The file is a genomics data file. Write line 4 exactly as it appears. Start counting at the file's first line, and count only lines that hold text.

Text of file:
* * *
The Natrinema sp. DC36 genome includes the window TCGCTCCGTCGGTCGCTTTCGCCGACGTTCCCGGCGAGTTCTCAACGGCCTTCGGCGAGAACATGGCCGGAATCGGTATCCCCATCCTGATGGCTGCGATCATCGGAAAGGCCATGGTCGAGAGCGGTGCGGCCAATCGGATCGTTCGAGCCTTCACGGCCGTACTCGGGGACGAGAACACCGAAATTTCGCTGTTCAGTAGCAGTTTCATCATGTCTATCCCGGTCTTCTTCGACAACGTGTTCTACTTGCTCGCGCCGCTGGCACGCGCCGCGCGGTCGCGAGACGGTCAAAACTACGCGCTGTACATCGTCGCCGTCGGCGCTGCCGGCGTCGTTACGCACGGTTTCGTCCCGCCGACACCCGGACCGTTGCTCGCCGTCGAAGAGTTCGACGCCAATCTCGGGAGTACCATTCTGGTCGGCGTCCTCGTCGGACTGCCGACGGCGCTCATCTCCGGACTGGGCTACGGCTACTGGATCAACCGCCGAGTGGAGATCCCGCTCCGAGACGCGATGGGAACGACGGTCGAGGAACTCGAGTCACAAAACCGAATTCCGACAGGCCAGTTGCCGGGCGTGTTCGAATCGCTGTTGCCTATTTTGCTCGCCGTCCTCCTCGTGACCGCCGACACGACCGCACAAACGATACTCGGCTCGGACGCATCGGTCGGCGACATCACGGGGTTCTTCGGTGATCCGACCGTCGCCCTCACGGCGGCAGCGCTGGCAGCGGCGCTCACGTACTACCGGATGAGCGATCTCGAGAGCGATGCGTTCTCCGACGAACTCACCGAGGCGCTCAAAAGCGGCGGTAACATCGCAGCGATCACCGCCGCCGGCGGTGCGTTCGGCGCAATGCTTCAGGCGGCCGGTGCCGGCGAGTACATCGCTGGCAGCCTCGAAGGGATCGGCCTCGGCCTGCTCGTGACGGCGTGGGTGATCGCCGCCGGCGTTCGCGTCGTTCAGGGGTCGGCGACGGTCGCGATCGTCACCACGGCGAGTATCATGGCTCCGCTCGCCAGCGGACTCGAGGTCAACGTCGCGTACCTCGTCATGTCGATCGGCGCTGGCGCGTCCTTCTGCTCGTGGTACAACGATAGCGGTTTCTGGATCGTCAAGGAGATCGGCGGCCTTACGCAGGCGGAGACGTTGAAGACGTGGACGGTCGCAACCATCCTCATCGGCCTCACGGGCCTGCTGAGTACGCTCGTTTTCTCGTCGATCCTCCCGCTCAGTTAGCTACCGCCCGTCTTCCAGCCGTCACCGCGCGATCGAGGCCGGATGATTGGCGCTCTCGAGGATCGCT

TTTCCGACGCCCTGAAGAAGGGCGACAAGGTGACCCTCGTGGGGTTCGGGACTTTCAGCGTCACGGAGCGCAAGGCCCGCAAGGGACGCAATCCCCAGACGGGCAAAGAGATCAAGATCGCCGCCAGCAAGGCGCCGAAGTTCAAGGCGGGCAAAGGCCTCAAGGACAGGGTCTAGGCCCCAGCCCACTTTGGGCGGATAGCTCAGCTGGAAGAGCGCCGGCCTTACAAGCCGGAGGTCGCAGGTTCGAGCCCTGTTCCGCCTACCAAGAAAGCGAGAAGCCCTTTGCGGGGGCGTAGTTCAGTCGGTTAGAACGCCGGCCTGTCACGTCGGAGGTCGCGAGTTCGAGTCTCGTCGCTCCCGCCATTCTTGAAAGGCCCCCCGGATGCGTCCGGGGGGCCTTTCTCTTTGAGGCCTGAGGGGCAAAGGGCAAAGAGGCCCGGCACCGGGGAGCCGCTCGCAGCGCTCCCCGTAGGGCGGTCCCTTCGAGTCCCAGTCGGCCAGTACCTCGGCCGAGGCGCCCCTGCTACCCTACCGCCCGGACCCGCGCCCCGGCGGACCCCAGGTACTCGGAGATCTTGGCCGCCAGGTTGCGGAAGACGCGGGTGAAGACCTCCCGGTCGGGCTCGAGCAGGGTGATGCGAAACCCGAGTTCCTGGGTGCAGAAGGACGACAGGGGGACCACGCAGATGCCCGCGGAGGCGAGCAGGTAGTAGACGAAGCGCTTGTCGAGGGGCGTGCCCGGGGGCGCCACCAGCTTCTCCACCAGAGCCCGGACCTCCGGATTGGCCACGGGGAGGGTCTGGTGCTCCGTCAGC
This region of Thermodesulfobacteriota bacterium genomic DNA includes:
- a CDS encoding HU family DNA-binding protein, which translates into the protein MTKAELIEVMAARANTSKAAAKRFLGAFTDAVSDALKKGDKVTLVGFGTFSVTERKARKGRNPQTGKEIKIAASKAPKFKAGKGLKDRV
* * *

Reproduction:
- a CDS encoding HU family DNA-binding protein, which translates into the protein MTKAELIEVMAARANTSKAAAKRFLGAFTDAVSDALKKGDKVTLVGFGTFSVTERKARKGRNPQTGKEIKIAASKAPKFKAGKGLKDRV